(4 November 1872 - 1934 / Scotia, Lake Erie, Ontario)

All On An April Morning

The teacher was wise and learned, I wis,
All nonsense she held in scorning,
But you never can tell what the primmest miss
Will do of a bright spring morning.

What this one did was to spread a snare
For feet of a youth unheeding,
As March, with a meek and lamb-like air,
To its very last hour was speeding.

Oh, he was the dullard of his class,
For how can a youth get learning
With his eyes aye fixed on a pretty lass
And his heart aye filled with yearning?

'Who finds 'mong the rushes which fringe a pool,'
She told him, 'the first wind blossom,
May wish what he will'-poor April fool,
With but one wish in his bosom.

Her gray eyes danced-on a wild-goose chase
He'd sally forth on the morrow,
And, later, she'd laugh in his sombre face,
And jest at his words of sorrow.

But penitence and a troubled mind
Were fruits of the night's reflection;
After all, he was simple, and strong, and kind-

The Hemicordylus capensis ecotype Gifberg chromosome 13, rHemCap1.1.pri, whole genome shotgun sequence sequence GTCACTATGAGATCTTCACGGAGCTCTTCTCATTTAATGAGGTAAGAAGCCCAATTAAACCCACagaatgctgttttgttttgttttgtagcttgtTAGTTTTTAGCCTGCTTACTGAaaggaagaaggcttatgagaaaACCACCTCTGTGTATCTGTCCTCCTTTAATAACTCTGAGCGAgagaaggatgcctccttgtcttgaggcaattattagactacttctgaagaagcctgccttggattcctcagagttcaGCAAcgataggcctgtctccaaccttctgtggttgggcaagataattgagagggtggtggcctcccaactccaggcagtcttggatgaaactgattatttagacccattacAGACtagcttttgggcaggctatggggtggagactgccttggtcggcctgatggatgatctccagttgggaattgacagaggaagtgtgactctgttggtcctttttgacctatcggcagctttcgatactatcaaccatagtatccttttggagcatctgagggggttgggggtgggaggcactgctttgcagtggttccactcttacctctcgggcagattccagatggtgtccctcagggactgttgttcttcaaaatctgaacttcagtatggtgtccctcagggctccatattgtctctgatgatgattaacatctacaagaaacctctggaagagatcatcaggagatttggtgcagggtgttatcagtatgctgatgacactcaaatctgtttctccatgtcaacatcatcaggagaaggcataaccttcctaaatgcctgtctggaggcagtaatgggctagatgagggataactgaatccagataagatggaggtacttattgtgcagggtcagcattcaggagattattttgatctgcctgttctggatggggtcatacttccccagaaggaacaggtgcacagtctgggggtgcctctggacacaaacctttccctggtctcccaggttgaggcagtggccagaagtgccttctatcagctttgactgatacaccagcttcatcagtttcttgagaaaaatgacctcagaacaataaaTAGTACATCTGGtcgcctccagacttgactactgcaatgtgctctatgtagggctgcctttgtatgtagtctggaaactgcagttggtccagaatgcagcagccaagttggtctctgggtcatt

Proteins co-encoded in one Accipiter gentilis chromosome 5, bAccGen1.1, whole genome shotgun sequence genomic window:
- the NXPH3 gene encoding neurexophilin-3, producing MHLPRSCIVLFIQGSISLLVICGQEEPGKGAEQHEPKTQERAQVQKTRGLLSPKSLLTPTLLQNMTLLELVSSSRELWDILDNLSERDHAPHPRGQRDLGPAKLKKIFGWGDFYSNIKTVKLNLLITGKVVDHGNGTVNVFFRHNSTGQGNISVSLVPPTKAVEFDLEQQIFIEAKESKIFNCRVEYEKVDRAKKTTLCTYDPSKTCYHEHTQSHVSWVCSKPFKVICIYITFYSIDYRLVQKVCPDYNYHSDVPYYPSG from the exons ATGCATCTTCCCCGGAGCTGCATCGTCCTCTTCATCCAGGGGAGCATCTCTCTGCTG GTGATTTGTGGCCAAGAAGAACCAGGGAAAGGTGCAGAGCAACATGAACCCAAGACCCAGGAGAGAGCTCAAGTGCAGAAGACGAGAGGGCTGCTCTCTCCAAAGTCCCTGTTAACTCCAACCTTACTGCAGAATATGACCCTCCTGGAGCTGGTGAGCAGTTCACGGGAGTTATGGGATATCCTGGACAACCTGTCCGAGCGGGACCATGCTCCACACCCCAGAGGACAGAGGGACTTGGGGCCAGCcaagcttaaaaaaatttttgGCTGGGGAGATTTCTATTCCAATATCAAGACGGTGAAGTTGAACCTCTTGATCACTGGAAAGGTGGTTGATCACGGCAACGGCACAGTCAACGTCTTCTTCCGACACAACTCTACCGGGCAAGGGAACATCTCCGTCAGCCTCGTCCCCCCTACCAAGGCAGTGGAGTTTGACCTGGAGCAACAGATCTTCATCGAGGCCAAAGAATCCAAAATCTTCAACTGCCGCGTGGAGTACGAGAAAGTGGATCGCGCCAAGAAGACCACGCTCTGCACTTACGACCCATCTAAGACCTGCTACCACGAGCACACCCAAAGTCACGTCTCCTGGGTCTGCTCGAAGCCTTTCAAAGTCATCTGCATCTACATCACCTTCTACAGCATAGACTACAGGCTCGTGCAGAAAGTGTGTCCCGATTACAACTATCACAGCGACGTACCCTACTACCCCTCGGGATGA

'Twas wrong to flout his affection.

They met on the hill as she walked to school;
He said, unheeding her blushes,
'Here's the early flower your April fool
Found growing among the rushes.

'Take it or leave it as you will'-
His voice ringing out so clearly
Awoke in her heart a happy thrill-
'You know that I love you dearly.'

Day-dreams indulged as she taught the school
Held lovers kneeling and suing;
'Take it or leave it'-her April fool
Was masterful in his wooing.

He gave her the flower-she gave him a kiss-
His suit she had long been scorning;
But you never can tell what the primmest miss
Will do of a bright spring morning.

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